John Addison looks back on a trend-setting succession of anchor-seiners built at Herd and Mackenzie’s boatyard at Peterhead between 1954 and 1961.
During the late 1940s and the early 1950s, a number of traditional Danish anchor-seiners from Grimsby and Esbjerg fished in the Moray Firth between October and March each year, before returning to the Dogger Bank for the summer months, when more favourable weather conditions could be expected.
Fishing in relatively close proximity to Buckie in the winter months regularly led to anchor-seiners skippers berthing their vessels at the Moray harbour between trips, and when the boats were tied up over Christmas.
As a result of this well-established practice, the three Buckie boatyards, Herd and Mackenzie, Jones, and Thomsons, often carried out routine maintenance and repair work on anchor-seiners. This enabled boatyard personnel to quickly establish good working relationships with anchor skippers, at the same time as building up their practical knowledge of anchor-seiners.
Almost inevitably, the developing bonds between boatyards skippers led to some of the numerous companies in Grimsby, Hull, Fleetwood and Whitehaven that owned anchor-seiners starting to make enquiries about the possibility of Buckie yards building this particular style of boat, which until this time had almost exclusively been built in Denmark.
The first two anchor seiners, Thompaul WA 10 and Alant WA 12, were launched from Thomson’s yard in 1950.
In 1954, Volmar Neilson of Cleethorpes invited John Mackenzie, of Herd and Mackenzie, to Grimsby. Following this visit, skipper Neilson, one of many Danish anchor-seiner skippers who, together with their families, moved to Grimsby during WWII, immediately commissioned Herd and Mackenzie to design him such a vessel.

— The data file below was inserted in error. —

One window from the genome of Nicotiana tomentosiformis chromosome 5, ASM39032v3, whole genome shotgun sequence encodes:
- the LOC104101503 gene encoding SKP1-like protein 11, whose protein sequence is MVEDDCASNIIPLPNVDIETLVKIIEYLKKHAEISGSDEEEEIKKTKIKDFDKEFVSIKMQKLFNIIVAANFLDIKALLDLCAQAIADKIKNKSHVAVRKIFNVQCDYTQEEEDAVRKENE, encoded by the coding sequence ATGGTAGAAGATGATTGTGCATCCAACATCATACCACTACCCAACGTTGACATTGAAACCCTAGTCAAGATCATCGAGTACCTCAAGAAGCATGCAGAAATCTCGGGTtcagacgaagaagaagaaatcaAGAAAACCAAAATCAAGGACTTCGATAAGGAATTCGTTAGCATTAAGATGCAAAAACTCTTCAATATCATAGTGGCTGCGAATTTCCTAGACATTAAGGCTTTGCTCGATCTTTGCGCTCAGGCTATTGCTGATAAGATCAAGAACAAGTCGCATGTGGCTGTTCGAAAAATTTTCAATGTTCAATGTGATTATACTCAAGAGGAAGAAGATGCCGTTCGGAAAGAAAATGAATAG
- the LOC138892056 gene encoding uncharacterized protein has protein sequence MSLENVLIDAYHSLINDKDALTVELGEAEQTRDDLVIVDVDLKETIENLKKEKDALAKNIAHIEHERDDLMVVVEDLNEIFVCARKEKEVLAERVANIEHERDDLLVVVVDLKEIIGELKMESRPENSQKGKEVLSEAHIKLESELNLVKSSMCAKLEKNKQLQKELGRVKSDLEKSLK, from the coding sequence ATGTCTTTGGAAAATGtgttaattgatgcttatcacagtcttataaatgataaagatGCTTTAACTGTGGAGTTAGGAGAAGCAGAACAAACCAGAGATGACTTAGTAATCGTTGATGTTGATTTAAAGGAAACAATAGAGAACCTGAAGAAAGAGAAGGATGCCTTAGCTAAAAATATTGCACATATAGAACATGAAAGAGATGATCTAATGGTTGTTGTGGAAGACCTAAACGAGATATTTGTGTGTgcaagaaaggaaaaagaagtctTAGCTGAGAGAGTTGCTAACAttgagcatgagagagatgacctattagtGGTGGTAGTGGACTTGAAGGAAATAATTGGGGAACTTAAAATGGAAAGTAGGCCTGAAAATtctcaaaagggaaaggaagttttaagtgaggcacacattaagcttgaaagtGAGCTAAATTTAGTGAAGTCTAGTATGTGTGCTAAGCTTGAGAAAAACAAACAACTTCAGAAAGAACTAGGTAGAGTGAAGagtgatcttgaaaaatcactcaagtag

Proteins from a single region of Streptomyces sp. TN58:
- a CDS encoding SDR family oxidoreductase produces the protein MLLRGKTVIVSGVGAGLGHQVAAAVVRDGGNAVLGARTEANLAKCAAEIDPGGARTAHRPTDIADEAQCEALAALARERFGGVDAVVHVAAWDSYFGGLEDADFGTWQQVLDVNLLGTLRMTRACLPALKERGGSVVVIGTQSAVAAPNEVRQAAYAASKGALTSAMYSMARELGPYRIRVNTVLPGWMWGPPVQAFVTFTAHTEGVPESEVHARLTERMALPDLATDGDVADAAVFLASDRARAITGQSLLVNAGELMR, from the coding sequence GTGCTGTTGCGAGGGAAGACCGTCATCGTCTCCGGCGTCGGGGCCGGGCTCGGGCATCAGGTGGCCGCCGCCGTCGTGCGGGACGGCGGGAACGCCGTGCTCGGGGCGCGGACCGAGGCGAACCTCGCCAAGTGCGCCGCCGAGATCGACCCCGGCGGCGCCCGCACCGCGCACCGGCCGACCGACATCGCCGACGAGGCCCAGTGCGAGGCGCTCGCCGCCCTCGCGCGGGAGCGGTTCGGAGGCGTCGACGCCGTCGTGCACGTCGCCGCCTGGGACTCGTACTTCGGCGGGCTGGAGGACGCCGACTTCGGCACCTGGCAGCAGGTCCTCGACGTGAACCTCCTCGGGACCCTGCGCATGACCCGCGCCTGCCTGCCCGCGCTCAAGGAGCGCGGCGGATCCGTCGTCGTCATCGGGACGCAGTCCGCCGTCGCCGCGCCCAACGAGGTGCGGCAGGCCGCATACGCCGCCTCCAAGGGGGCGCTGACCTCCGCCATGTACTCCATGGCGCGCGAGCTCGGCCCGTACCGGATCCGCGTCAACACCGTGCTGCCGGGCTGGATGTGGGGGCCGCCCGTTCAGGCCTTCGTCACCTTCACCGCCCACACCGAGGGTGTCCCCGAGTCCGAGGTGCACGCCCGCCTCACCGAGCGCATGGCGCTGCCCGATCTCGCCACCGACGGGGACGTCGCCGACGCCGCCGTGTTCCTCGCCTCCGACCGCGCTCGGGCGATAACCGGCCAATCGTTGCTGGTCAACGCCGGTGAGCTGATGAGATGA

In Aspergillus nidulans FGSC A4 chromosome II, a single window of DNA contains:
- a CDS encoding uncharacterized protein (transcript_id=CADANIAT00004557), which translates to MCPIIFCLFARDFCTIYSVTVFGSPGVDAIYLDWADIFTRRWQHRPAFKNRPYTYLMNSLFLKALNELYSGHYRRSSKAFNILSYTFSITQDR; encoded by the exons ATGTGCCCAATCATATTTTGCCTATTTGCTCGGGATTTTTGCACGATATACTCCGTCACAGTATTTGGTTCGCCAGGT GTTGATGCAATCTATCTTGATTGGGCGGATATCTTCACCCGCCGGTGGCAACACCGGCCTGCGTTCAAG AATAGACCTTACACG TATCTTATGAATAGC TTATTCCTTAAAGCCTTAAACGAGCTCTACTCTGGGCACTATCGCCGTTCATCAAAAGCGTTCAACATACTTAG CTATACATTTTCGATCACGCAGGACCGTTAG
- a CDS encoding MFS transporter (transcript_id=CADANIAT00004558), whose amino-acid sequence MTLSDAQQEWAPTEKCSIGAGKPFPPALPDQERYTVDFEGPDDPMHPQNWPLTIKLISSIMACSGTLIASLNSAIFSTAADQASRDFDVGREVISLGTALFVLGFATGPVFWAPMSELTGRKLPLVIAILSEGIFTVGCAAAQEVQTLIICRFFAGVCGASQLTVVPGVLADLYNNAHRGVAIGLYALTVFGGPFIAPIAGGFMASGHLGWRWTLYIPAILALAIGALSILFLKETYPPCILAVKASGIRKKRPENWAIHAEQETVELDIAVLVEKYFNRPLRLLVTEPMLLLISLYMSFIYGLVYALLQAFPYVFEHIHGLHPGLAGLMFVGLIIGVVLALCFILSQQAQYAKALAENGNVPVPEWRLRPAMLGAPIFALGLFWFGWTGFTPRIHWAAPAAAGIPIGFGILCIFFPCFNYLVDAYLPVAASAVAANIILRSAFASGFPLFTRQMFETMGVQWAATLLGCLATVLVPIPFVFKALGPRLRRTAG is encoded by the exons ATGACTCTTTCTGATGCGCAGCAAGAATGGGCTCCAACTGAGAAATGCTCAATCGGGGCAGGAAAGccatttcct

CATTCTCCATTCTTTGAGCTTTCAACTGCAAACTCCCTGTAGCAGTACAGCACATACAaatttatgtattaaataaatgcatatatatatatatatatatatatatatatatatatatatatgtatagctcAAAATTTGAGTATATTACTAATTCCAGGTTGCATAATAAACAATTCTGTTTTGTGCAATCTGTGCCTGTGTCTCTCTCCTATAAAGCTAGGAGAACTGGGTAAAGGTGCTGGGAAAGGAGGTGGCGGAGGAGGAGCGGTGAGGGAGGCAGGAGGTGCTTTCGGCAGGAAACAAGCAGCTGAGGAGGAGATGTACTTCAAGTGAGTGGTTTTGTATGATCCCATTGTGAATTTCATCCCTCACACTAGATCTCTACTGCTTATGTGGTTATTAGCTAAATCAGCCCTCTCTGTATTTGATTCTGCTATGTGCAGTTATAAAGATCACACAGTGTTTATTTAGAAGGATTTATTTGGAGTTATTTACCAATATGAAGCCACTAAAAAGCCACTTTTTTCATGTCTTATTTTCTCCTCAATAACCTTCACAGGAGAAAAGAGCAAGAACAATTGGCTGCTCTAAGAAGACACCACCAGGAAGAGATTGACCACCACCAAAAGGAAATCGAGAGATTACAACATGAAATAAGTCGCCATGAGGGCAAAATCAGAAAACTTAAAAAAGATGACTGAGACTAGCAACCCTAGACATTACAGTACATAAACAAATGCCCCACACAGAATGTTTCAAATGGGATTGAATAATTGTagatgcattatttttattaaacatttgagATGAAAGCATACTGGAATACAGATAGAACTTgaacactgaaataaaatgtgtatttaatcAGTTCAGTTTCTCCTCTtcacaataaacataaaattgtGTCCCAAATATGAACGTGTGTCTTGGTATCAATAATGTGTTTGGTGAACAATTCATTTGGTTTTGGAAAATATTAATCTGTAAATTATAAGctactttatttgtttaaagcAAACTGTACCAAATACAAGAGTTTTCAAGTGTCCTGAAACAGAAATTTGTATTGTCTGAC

This was the anchor-seiner Susitna GY 113, built at Herd and Mackenzie’s Peterhead boatyard in 1955. With a LOA of 65.10ft, 18ft of beam and a moulded depth of 8.9ft, Susitna was powered by a 152hp Gardner 8L3 engine, and was quickly followed by her sistership Kyana.
The successful performance and seakeeping attributes of Susitna proved to be the catalyst for a succession of many other orders for Herd and Mackenzie, with a further 15 anchor-seiners being built between 1955 and 1961, including:
- 1956 – Kyana GY 232; Coral Bank GY 339
- 1957 – Viborg H 33; Nordborg H 35; Ling Bank GY 426
- 1958 – Alatna GY 454; Saxon II GY 499; Sandringham GY 481; Britta GY 595
- 1959 – Saxon King GY 629; Rona Hansen GY 599; Binks GY 617
- 1960 – White Bank GY 620; 1960 Tanana GY 647
- 1961 – Bennison GY 492
This succession of new anchor-seiners came to an end when the government grant and loan system to build fishing vessels ceased, and boatyards had to diversify into building other types of vessels to survive, until 1964-1965 when another grant system was formed to restart a building programme for new fishing vessels.
Details of the eight other anchor-seiners built at Herd and Mackenzie’s Buckie yard will be included in Fishing News soon.
Head to our nostalgia section for more from commercial fishing’s history…